As more and more ways are created to obtain more accurate data, companies continue to rely heavily on data to understand how their business is improving, what are the best ways to make an investment, which strategies to pay more focus on, and what business operations are needed at a specific time.
Every company and organization has different issues to deal with and a Business Analyst to address those. This can be anything from dealing with changing technologies, confronting outdated legacy systems, fixing broken processes, looking into poor client satisfaction, as well as restructuring siloed large organizations.
What skills are needed by a Business Analyst?
A competent Business Analyst requires both soft skills and hard skills. They would need to know how to extract, analyze, and report data trends, and articulate this information to stakeholders and business owners.
Business Analysts don’t necessarily need a background in IT (although having it would be a plus). However, they do need to have a general understanding of how systems work, the products involved, and the tools needed.
Some Business Analysts have a strong foundation in IT, but not much experience in business and vice versa. However, more and more new graduates in the field of BA are moving toward a hybrid role that includes both a foundation in business and IT.
The IIBA has outlined some of the most vital skills and experiences that a Business Analyst should have. These are:
- Good oral and written communication skills
- An understanding of stakeholder analysis
- Excellent interpersonal and consultative skills
- Costs benefit analysis
- Facilitation skills
- Understanding of networks, databases, and other technology
- Being detail-oriented and capable of delivering a high level of accuracy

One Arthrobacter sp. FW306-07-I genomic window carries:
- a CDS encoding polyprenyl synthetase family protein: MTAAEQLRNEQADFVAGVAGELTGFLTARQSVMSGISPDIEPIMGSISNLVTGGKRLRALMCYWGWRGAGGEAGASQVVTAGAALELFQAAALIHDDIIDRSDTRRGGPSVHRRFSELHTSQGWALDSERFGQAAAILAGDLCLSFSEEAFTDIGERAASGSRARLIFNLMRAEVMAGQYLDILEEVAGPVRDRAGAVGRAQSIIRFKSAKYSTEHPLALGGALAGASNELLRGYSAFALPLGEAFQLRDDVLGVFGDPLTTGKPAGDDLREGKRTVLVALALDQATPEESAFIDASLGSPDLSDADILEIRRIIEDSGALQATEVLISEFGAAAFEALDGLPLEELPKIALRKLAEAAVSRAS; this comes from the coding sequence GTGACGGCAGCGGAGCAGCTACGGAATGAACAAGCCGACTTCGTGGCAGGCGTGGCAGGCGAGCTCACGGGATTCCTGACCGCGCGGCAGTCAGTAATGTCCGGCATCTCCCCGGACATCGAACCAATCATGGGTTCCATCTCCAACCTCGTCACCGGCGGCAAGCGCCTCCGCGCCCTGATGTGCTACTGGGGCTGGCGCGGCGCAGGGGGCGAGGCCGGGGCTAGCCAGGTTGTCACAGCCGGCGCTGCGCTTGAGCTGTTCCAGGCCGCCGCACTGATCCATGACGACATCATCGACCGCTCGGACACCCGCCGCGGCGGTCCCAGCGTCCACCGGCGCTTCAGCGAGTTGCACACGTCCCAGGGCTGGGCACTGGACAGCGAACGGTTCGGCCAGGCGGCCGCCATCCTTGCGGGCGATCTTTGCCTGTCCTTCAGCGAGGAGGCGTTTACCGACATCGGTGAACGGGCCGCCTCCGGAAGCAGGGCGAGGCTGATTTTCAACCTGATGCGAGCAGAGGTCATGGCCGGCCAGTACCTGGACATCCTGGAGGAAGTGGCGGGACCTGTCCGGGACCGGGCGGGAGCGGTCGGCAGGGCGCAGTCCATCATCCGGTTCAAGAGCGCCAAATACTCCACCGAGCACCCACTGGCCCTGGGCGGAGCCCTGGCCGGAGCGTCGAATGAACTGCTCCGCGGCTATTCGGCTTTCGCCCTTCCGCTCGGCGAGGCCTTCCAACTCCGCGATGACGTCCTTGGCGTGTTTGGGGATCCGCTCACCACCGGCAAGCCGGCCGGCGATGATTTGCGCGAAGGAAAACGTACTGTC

- Organizational skills
- Knowledge of the business structure
- Requirements engineering
- Analytical thinking and problem-solving
- Processes modelling
Business Analyst salaries
Knowing how much you’ll be paid or what the take-home salary of a Business Analyst is also essential. After all, it’s what pays the bills. The average salary of a Business Analyst in the UK is £52,207.56 whereas this is $67,000 a year in the US, according to data obtained from PayScale.
BAs based in San Francisco have the highest pay rate, at least 28% much higher than the national average. Coming in second is New York, with an 18% higher pay rate than the national average, with Boston in third place with 7% higher annual pay.
What are the certifications required for Business Analysts?
The IIBA is the most premier organization that offers certificates related to BA. Other organizations also offer certifications such as the PMI, IQBBA, and IREB. Generally, the certifications a BA would need to boost their resume and career are:
- IIBA Entry Certificate in Business Analysis (ECBA)
- IIBA Certification of Competency in Business Analysis (CCBA)
- IIBA Certified Business Analyst Professional (CBAP)
- IIBA Agile Analysis Certification (AAC)
- IQBBA Certified Foundation Level Business Analyst (CFLBA)
- IREB Certified Professional for Requirements Engineering (CPRE)
- PMI Professional in Business Analysis (PBA)
If you’ve accumulated some years of work experience in BA, and you’re thinking of getting certified, a good place to begin would be to enrol in training courses such as https://www.adaptiveus.com/cbap-certification-training/.
These training courses are tailored to focus on the type of certification, and offer mock tests, workshops, and sessions to help you ace your exam on the first attempt!